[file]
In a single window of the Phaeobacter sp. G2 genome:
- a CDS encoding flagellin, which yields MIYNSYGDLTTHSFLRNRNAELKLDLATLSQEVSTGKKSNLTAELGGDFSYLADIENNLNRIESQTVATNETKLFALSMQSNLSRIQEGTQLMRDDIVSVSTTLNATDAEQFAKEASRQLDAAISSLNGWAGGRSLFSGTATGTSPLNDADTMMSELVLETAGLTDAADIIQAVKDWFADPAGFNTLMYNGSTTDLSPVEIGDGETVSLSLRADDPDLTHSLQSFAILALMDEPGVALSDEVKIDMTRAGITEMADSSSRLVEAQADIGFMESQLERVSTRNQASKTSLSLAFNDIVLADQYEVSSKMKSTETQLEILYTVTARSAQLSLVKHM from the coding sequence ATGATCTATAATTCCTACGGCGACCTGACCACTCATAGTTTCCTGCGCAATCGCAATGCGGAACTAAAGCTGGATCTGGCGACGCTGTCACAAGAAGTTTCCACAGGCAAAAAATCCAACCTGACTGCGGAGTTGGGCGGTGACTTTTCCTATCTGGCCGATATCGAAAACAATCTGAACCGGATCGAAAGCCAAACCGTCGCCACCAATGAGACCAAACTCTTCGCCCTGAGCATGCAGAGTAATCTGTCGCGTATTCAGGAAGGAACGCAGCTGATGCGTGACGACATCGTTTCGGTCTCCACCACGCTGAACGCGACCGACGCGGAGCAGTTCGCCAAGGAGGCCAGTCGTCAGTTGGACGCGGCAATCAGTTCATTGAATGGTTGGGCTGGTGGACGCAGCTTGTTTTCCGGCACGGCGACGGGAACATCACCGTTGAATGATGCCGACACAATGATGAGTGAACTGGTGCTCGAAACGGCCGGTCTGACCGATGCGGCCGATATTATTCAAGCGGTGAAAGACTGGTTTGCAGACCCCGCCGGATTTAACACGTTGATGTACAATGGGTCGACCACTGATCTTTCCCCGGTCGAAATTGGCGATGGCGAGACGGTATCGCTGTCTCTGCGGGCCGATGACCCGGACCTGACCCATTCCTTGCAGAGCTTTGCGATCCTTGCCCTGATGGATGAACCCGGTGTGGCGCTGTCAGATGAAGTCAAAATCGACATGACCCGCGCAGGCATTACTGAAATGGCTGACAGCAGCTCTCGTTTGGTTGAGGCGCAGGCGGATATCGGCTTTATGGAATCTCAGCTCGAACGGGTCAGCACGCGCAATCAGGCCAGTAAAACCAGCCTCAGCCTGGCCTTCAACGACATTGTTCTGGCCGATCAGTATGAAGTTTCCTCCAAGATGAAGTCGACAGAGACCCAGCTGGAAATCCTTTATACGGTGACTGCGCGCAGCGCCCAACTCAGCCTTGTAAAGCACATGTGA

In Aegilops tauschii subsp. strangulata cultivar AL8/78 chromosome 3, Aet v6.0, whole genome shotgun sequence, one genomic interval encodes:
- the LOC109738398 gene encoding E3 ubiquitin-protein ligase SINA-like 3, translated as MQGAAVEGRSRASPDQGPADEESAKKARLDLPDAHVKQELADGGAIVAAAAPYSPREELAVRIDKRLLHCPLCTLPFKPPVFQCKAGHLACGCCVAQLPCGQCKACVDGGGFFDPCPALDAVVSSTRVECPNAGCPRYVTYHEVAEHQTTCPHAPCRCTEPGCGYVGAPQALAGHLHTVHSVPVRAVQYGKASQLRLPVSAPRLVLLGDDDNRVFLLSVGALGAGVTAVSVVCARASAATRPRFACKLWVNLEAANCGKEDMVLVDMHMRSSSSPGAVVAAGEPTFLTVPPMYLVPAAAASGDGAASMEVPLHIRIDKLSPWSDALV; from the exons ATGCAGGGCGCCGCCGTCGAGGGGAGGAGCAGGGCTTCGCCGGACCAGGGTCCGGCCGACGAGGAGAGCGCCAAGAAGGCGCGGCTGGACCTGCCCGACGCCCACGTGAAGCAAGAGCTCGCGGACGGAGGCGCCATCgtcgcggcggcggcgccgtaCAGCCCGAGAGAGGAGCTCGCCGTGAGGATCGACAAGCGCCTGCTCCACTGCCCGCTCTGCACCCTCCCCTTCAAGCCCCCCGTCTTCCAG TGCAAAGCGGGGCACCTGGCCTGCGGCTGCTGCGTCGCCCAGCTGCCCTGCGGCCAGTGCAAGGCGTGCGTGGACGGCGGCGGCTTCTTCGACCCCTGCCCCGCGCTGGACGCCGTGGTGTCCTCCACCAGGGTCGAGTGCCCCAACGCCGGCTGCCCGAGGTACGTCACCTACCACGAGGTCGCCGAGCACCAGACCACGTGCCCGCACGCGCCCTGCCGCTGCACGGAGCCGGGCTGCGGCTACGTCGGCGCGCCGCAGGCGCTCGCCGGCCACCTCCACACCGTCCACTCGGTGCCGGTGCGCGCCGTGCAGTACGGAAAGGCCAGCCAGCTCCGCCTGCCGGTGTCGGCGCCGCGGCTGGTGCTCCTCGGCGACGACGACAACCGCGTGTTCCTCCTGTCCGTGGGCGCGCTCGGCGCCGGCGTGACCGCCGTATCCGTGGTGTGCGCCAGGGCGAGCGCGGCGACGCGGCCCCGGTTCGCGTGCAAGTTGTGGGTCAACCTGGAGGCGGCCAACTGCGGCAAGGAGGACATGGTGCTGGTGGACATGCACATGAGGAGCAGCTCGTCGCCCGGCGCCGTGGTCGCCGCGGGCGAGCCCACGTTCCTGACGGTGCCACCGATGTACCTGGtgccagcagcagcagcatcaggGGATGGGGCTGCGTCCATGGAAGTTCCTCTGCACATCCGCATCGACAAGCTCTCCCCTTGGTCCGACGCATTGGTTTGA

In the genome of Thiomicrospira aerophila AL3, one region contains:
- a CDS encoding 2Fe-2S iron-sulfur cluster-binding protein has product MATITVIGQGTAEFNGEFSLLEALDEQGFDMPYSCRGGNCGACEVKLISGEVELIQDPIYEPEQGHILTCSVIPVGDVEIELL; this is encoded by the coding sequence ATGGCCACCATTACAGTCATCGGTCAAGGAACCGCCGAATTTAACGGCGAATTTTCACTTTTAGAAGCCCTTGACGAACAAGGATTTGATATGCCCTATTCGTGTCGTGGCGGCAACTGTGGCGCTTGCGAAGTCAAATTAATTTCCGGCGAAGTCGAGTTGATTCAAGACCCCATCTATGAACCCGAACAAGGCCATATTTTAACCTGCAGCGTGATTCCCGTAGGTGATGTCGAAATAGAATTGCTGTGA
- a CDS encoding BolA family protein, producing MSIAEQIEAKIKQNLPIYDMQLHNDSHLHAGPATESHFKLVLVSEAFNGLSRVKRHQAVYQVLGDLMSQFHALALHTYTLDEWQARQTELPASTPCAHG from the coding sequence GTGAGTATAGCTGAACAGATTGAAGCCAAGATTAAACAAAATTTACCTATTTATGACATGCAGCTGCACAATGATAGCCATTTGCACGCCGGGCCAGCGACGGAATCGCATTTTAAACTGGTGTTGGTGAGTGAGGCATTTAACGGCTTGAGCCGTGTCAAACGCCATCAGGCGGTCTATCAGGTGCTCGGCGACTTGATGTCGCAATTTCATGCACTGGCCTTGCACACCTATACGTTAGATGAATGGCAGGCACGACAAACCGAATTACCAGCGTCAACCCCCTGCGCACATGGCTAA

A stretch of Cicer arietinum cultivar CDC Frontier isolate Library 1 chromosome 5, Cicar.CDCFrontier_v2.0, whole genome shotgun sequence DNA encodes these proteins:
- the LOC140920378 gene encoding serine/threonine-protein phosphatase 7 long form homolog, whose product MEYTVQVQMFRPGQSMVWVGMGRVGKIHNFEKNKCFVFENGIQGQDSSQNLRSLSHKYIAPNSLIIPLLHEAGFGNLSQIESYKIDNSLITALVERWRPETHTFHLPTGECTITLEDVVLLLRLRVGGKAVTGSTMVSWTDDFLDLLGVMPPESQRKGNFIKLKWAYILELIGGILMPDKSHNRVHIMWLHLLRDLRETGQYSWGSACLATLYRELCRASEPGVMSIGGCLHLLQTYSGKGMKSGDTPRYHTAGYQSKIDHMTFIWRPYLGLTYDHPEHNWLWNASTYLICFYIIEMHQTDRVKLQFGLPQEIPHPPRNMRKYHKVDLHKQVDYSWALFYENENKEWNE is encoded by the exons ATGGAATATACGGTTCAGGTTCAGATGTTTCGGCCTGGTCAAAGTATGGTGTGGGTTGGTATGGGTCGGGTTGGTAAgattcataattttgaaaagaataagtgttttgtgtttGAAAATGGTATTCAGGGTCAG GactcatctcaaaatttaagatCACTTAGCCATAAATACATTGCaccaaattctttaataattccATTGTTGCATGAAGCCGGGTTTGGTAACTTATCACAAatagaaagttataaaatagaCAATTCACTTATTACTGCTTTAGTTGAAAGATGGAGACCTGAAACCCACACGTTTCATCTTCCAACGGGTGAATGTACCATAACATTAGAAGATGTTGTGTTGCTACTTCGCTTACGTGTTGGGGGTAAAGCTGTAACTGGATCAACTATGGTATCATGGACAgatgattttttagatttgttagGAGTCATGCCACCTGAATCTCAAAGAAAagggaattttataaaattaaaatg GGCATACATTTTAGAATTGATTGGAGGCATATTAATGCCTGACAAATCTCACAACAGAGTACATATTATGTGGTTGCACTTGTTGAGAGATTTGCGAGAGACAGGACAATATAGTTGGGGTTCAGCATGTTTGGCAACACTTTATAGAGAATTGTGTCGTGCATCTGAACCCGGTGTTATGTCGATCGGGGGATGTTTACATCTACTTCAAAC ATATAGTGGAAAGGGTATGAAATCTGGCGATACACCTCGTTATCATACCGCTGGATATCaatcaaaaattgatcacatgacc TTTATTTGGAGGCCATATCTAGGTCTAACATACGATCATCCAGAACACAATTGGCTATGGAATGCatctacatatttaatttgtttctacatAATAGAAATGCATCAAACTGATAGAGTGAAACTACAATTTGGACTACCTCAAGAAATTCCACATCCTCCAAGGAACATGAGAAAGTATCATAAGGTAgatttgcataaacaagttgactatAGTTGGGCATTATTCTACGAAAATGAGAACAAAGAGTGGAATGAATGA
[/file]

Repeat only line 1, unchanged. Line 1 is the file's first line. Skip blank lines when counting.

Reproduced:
In a single window of the Phaeobacter sp. G2 genome: